I’m a big believer in learning from people who have actually done something you want to do (versus people who know about a topic “in theory” but miss many of the practical aspects of the issue.)
As such, I’m beginning an interview series where I talk to people who have accomplished something extraordinary financially. Some will have high net worths, some will have grown their careers and incomes to very high levels, some will have retired early, and so forth. If you’d like to be considered for an interview, drop me a note and we can chat about what works best for you.
Today we have an interviewee who has had several financial accomplishments. Most notably he and his wife have a net worth of over $1 million and have annual incomes of close to $500k. Quite impressive!
My questions are in bold italics and their responses follow in black.
At the end, I add some comments from the interview.
Let’s get started…
How old are you (and spouse if applicable, plus how long you’ve been married)?
I’m 50 and my wife is 46. We’ve been married for 21 years.
Do you have kids/family (if so, how old are they)?
We have 2 children, an 18 year old son (freshman in college) and a 14 year old daughter (high school freshman)
What area of the country do you live in (and urban or rural)?
High-cost northeast suburban area
What is your current net worth?
What are the main assets that make up your net worth (stocks, real estate, business, home, retirement accounts, etc.) and any debt that offsets part of these?
- Retirement Accounts (including 401K’s, SEP IRA and rollover IRA’s: $897K
- Non-retirement Accounts: $1K (that’s not a typo) 🙂
- Home: $950K (with a 20 year mortgage @3.25%, balance of $412K)
- Cash: $157K
Potential retirement property in Iowa $30K (?) this is a plot of land bordering a pond with water and power access that we may build a small house on to live for part of the year, adjacent to my wife’s family.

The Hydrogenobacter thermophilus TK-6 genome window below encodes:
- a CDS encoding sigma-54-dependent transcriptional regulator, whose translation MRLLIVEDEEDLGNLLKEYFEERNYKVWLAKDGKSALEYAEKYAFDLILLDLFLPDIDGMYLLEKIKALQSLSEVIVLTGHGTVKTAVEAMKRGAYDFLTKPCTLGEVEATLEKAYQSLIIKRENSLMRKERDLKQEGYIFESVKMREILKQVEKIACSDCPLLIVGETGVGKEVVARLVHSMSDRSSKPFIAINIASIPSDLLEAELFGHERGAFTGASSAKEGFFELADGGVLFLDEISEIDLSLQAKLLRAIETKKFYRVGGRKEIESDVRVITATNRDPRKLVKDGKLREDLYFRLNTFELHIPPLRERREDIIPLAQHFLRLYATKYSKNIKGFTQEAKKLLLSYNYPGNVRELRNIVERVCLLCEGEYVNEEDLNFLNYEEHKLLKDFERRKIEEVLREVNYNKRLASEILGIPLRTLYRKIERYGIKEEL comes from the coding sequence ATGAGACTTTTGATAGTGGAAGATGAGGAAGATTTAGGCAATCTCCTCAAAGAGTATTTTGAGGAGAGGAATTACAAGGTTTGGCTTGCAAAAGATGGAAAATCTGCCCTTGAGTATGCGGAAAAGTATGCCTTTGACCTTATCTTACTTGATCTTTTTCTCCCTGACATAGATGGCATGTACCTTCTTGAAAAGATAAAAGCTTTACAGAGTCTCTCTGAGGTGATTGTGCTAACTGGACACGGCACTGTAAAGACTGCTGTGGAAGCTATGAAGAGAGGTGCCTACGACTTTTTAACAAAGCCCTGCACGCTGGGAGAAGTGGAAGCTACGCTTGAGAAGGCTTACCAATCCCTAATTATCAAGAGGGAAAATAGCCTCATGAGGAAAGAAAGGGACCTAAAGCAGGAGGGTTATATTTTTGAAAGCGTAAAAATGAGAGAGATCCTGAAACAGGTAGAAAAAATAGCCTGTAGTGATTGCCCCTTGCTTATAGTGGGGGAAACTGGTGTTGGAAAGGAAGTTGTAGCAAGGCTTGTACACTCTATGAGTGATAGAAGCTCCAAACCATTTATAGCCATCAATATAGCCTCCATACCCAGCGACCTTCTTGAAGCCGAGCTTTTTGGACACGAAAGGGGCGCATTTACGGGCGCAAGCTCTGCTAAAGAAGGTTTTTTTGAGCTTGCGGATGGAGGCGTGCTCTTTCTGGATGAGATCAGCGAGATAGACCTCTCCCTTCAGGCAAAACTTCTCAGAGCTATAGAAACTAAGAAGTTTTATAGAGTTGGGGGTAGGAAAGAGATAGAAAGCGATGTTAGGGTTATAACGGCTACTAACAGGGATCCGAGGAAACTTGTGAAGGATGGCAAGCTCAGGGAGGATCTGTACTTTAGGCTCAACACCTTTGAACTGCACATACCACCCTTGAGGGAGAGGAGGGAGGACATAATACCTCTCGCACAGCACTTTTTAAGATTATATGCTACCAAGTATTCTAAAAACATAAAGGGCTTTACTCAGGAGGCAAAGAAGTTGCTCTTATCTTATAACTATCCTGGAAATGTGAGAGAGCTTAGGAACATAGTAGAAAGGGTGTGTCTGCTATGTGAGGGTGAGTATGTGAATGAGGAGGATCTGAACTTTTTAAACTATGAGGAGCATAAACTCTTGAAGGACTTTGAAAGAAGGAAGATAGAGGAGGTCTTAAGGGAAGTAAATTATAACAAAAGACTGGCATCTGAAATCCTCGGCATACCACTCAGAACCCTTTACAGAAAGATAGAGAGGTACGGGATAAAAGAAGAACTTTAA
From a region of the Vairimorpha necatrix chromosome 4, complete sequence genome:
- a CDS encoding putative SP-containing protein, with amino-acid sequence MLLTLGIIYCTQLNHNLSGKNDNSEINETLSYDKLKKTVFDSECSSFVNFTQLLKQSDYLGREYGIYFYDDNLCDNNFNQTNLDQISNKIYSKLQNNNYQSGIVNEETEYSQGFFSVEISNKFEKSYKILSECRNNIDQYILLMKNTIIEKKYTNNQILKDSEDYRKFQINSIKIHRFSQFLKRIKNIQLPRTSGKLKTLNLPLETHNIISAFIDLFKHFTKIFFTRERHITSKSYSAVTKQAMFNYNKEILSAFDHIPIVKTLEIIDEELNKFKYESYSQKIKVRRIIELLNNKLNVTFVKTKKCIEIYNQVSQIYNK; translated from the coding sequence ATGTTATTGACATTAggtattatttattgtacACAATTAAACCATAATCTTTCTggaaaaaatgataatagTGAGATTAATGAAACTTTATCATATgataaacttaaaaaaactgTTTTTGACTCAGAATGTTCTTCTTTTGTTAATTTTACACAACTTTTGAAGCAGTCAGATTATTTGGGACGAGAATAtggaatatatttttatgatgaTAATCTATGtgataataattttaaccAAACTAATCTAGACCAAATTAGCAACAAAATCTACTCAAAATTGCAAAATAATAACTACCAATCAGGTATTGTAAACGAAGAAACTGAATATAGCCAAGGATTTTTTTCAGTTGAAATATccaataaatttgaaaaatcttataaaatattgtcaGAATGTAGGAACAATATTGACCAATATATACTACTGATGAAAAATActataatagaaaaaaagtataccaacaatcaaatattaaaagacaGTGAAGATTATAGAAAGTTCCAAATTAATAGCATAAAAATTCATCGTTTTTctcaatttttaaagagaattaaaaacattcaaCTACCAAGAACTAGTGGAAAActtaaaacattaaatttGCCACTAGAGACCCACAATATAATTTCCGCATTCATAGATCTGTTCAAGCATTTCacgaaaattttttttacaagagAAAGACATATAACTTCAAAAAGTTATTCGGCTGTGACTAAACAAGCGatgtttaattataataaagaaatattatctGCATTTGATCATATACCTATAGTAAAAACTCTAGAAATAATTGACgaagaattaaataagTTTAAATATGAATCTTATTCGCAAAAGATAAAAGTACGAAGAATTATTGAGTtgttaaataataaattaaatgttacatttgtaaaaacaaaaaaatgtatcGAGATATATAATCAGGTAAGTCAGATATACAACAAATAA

Debt: $25K @6% remaining in medical school loans (original balance $140,000)
Not included in net worth above, figures pre-tax:
- Unvested Equity in company: ~$180K which will vest in 2018 (60%) and 2019 (40%)
- Vested Pension benefit from previous employer: estimated value of $1000/month for life once taken (although it depends on the option I select)
I am not counting the money we have available for our children’s college, for which they will not incur any student loans.
What is your job (type of work and level)?
I am a Director level scientist at a large pharmaceutical company, my wife is an internist in a ~500 provider, multi-disciplinary medical group
What is your annual income?
My salary is $235,000
My target Bonus is 25% (I expect to exceed that this year) and I receive equity approximately equal to my target bonus award that vests 100% in 3 years.
My wife’s salary draw $216,000
However, her compensation is complex and entirely based on her personal revenue including a correction factor based on a quality score (which includes patient satisfaction, performance against quality of care measures etc) minus a straight percentage that covers her overhead. She has just recently moved to this compensation formula from a straight salary (based on being new to this particular practice). Twice a year, in December and June, she either owes money to the practice, or is paid the balance owed to her.